If you’ve just joined us, this next lot of Saturday posts will focus on the thorny landscape of ethics, infertility and in-vitro fertilization (IVF) in keeping with the subject of the next issue of The Briefing. Last week, Michael Hill worked through the question of how much (and whether) humans should meddle with God’s creation. This week, Kirsten Birkett looks at what happens when science and technology, ethics and morality, and human rights rub up against one another:
Scientific breakthroughs are big news these days. Scientists discover the gene for this or that disease; new drugs let you lose weight or feel happier or pay attention; there are techniques to make babies for infertile couples or grandmothers; and soon we’ll be able to give grieving parents an exact copy of the child who died. What is more, we all have the absolute right to all of it.
What we are seeing is the outworking of a humanity which is superbly fulfilling one part of its God-given charge to rule the world, and utterly failing in another. We are proving that God has given us the gifts to understand and manipulate the created world to an absolutely incredible degree. What we can achieve through scientific research is truly amazing.
It is also amazing that we abuse it so badly.
Science has created its problems before—the atom bomb, pollution, global warming and so on. We are familiar with the issues involved with ‘if we can do it, does that mean we should do it?’. Yet until the recent leaps forward in genetic technology, the questions were rather distant. It was terrible that people were killed by the atom bomb, but most of us were not affected. Global warming is a nebulous sort of issue. However, what we do with our own bodies, our lives and our children is very close to everyone. Suddenly we are not concerned with what is wise or foolish for the world in general, but with human rights, human nature, my personal rights in my own family.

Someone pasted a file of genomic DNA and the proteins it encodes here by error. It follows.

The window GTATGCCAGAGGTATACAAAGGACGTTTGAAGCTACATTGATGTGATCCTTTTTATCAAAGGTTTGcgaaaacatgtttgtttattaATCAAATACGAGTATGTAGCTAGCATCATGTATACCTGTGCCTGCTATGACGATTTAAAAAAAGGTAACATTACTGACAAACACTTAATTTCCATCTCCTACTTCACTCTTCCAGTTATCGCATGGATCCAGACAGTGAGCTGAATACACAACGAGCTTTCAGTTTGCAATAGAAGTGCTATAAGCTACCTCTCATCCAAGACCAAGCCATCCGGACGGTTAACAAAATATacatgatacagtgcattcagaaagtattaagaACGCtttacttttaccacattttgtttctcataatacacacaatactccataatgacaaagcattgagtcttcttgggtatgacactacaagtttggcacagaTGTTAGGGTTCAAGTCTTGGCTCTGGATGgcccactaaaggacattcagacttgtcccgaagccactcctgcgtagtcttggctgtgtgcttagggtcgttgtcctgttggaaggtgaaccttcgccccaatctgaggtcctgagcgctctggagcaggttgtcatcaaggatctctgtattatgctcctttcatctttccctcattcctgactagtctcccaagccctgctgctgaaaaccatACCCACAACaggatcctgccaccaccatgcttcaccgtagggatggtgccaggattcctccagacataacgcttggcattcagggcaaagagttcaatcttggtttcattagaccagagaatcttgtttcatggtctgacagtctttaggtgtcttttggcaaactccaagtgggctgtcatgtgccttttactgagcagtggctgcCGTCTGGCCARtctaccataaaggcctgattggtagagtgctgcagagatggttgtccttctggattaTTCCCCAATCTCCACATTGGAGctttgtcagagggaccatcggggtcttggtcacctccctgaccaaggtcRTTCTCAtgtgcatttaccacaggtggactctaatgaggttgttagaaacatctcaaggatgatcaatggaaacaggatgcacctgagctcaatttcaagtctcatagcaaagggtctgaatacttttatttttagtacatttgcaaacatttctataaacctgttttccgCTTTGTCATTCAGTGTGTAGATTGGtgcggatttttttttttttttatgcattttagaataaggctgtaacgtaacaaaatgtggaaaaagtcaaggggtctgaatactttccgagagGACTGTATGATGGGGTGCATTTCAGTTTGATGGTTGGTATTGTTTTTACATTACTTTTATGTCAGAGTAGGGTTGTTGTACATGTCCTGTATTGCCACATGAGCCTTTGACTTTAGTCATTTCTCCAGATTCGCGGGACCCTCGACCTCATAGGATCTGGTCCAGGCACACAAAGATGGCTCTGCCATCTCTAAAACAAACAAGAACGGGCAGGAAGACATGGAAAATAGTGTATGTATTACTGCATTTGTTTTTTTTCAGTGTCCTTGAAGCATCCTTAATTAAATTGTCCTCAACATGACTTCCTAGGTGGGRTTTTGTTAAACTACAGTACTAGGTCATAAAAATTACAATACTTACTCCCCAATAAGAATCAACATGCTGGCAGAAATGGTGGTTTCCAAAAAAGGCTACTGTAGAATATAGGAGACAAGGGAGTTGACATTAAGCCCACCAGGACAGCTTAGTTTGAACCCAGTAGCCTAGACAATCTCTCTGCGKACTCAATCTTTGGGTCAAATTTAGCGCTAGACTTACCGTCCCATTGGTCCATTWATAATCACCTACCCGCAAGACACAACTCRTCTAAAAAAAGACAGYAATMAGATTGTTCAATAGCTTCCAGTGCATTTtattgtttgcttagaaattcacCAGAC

Just make it legal
One common response in the face of ethical problems is to reduce the issue to a purely legal one. When the Food and Drug Administration in the USA approved the use of the drug RU-486 Mifeprex (the ‘morning-after’ pill, which aborts a fertilised ovum), the reasons given were quite straightforward. Careful evaluation of the scientific evidence showed that the drug is safe and effective, and this evaluation adhered strictly to the FDA’s legal responsibilities as a science-based public health regulatory agency.
Regulating healthcare means, evidently, merely deciding that the drug has its stated effect, presumably with no unwanted side-effects. That’s all we need to know. That’s all the law demands. With this knowledge, we can make it legal, and there is nothing further to decide. The trouble is, it also kills developing babies.
Sticking to the letter of the law makes things neat, but what about the bigger issues? In this case, all the law does is ask a technical, scientific question. It is a great failing of our society that we assume that those who understand the technology also understand its risks and problems. Yet this is simply not true. For example, I don’t know what is involved in testing an unborn baby to see if it has Down’s Syndrome. However, I do know that what is important in such a test is the attitude of the parents in deciding whether to have the test. If it is because they will abort the child if it has Down’s, then that is immoral. If it is because they want to be able to prepare the best circumstances possible for a child with Down’s, then it is moral. The technology or even the availability of the test is not the problem. The attitude of the parents is what matters. In the case of the morning-after pill, whether it works reliably is not the issue. Whether it should be used at all, is.
The attitude of individuals is precisely the problem. The more options there are for abortion, the more parents are prepared to abort, the more the system will be designed to screen out ‘damaged’ babies. Dr Robert Edwards, whose work led to the first test-tube baby, has stated that in the future it would be irresponsible, even a sin, for parent to have a baby with a genetic disease. The moral thing to do would be to kill the baby.
Think of the world this will create. It will certainly not be one of reproductive choice for parents, despite the publicity to this effect. Even if there is legally available choice to have your unhealthy child, think of the political battles over funding for any healthcare. This will be a society where the rights of the healthy outweigh the rights of the sick.